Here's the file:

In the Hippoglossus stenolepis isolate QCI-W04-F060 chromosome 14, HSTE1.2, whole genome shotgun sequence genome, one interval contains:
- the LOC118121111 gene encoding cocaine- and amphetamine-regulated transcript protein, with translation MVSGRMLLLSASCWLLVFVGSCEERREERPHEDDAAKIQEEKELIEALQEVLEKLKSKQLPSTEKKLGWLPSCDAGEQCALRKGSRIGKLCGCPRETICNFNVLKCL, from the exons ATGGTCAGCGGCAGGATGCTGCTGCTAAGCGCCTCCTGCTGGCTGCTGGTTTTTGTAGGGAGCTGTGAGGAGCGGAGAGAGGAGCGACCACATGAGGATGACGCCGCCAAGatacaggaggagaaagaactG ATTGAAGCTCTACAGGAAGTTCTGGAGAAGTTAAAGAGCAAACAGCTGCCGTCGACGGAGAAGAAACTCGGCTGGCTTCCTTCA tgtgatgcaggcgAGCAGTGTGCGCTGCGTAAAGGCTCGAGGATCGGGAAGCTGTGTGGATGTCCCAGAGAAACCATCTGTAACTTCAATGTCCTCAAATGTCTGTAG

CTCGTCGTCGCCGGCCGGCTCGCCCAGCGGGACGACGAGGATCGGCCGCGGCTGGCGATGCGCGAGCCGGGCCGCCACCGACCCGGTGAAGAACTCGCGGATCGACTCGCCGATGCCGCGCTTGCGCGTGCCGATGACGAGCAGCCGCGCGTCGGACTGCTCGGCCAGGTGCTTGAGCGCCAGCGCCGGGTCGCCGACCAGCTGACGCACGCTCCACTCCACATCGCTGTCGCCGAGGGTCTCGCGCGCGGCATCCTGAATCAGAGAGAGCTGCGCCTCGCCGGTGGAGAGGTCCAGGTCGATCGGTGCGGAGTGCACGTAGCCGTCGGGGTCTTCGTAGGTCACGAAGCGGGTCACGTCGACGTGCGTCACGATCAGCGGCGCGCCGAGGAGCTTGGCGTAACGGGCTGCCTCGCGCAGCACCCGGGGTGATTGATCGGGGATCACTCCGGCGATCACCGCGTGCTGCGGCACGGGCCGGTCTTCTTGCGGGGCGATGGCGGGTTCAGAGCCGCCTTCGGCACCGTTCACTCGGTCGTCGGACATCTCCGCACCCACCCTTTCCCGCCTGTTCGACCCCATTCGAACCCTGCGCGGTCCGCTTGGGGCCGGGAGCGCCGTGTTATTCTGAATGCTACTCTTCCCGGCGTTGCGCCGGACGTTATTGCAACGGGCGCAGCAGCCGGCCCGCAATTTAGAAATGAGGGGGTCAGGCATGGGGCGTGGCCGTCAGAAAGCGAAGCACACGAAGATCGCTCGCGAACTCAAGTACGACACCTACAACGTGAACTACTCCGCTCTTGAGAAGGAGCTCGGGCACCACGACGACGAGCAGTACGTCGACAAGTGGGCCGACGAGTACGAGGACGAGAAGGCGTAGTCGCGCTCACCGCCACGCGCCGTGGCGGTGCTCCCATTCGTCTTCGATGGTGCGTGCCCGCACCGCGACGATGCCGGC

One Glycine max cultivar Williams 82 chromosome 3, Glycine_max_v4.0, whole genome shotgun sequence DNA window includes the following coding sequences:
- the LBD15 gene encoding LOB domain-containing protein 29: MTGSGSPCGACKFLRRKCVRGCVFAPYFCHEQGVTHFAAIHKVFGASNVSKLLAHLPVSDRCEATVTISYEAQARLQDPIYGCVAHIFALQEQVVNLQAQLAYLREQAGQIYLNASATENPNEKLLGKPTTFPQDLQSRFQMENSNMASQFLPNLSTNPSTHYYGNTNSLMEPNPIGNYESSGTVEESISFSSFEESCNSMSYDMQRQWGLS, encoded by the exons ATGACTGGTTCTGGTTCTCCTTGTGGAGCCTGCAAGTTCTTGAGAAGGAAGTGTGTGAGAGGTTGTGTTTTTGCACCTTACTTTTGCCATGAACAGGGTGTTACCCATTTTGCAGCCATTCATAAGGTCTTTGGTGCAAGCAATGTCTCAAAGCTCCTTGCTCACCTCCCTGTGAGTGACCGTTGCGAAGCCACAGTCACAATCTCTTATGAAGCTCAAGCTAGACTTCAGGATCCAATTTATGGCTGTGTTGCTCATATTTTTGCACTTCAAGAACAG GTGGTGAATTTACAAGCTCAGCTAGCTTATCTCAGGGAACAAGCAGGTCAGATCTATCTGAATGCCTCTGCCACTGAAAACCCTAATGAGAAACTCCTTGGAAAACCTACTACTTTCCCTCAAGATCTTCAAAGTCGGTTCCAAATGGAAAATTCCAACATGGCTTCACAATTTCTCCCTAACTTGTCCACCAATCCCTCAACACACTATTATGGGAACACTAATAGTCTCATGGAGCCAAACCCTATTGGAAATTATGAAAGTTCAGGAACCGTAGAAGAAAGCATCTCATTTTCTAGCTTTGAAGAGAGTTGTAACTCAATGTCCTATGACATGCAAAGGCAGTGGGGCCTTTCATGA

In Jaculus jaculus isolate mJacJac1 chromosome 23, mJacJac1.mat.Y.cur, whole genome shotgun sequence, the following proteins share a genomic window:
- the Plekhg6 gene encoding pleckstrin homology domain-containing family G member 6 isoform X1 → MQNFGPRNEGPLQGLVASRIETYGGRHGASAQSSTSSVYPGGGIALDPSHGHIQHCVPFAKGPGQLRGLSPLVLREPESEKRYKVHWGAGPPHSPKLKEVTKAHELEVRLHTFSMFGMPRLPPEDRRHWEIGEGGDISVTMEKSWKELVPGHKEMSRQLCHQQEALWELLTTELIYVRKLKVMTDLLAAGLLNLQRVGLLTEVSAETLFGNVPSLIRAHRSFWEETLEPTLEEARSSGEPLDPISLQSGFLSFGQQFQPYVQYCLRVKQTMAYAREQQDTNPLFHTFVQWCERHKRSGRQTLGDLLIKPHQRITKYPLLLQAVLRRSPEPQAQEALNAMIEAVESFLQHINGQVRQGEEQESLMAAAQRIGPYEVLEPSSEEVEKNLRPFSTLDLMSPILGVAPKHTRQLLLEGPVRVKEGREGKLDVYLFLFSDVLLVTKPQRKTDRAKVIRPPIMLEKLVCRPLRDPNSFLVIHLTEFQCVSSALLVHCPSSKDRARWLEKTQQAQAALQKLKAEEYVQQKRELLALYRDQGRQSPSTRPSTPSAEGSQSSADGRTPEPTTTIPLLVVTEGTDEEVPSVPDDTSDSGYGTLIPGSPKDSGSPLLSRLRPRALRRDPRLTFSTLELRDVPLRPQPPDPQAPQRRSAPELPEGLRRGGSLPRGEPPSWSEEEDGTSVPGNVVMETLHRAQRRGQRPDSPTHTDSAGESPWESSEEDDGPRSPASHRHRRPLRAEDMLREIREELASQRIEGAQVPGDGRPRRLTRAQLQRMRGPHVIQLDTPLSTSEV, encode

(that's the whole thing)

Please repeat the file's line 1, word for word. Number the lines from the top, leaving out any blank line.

In the Hippoglossus stenolepis isolate QCI-W04-F060 chromosome 14, HSTE1.2, whole genome shotgun sequence genome, one interval contains: